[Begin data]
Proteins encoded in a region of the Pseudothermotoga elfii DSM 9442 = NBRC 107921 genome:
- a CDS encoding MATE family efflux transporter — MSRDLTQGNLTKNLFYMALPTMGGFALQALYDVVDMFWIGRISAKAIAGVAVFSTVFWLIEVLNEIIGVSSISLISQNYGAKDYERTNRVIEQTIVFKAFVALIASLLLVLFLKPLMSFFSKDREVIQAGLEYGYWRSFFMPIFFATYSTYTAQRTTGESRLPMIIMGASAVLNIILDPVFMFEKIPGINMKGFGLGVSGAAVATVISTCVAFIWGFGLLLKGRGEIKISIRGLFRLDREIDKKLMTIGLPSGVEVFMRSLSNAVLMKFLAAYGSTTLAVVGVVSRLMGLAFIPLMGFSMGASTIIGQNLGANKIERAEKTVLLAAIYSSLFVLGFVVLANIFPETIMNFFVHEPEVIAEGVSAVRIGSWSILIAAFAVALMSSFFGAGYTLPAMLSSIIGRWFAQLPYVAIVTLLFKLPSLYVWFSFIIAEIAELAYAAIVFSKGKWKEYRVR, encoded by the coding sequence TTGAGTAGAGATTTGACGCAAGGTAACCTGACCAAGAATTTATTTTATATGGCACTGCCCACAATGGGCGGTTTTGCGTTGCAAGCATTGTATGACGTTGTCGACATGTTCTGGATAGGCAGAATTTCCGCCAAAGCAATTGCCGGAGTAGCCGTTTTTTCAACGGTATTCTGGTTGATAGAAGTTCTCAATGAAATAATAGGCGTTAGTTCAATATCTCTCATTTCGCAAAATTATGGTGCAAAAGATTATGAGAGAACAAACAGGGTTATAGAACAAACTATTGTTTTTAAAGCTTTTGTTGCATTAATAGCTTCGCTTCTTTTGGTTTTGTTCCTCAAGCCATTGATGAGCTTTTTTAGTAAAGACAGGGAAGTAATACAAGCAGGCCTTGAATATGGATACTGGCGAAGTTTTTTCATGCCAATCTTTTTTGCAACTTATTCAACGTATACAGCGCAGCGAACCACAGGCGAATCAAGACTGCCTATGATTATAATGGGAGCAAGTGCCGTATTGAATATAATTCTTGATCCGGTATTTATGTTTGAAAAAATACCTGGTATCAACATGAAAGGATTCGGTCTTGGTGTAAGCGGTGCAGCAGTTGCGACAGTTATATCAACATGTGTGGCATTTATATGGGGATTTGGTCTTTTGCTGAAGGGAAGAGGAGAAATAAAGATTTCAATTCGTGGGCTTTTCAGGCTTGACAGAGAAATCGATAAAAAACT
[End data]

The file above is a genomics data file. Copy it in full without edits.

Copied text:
Proteins encoded in a region of the Pseudothermotoga elfii DSM 9442 = NBRC 107921 genome:
- a CDS encoding MATE family efflux transporter — MSRDLTQGNLTKNLFYMALPTMGGFALQALYDVVDMFWIGRISAKAIAGVAVFSTVFWLIEVLNEIIGVSSISLISQNYGAKDYERTNRVIEQTIVFKAFVALIASLLLVLFLKPLMSFFSKDREVIQAGLEYGYWRSFFMPIFFATYSTYTAQRTTGESRLPMIIMGASAVLNIILDPVFMFEKIPGINMKGFGLGVSGAAVATVISTCVAFIWGFGLLLKGRGEIKISIRGLFRLDREIDKKLMTIGLPSGVEVFMRSLSNAVLMKFLAAYGSTTLAVVGVVSRLMGLAFIPLMGFSMGASTIIGQNLGANKIERAEKTVLLAAIYSSLFVLGFVVLANIFPETIMNFFVHEPEVIAEGVSAVRIGSWSILIAAFAVALMSSFFGAGYTLPAMLSSIIGRWFAQLPYVAIVTLLFKLPSLYVWFSFIIAEIAELAYAAIVFSKGKWKEYRVR, encoded by the coding sequence TTGAGTAGAGATTTGACGCAAGGTAACCTGACCAAGAATTTATTTTATATGGCACTGCCCACAATGGGCGGTTTTGCGTTGCAAGCATTGTATGACGTTGTCGACATGTTCTGGATAGGCAGAATTTCCGCCAAAGCAATTGCCGGAGTAGCCGTTTTTTCAACGGTATTCTGGTTGATAGAAGTTCTCAATGAAATAATAGGCGTTAGTTCAATATCTCTCATTTCGCAAAATTATGGTGCAAAAGATTATGAGAGAACAAACAGGGTTATAGAACAAACTATTGTTTTTAAAGCTTTTGTTGCATTAATAGCTTCGCTTCTTTTGGTTTTGTTCCTCAAGCCATTGATGAGCTTTTTTAGTAAAGACAGGGAAGTAATACAAGCAGGCCTTGAATATGGATACTGGCGAAGTTTTTTCATGCCAATCTTTTTTGCAACTTATTCAACGTATACAGCGCAGCGAACCACAGGCGAATCAAGACTGCCTATGATTATAATGGGAGCAAGTGCCGTATTGAATATAATTCTTGATCCGGTATTTATGTTTGAAAAAATACCTGGTATCAACATGAAAGGATTCGGTCTTGGTGTAAGCGGTGCAGCAGTTGCGACAGTTATATCAACATGTGTGGCATTTATATGGGGATTTGGTCTTTTGCTGAAGGGAAGAGGAGAAATAAAGATTTCAATTCGTGGGCTTTTCAGGCTTGACAGAGAAATCGATAAAAAACT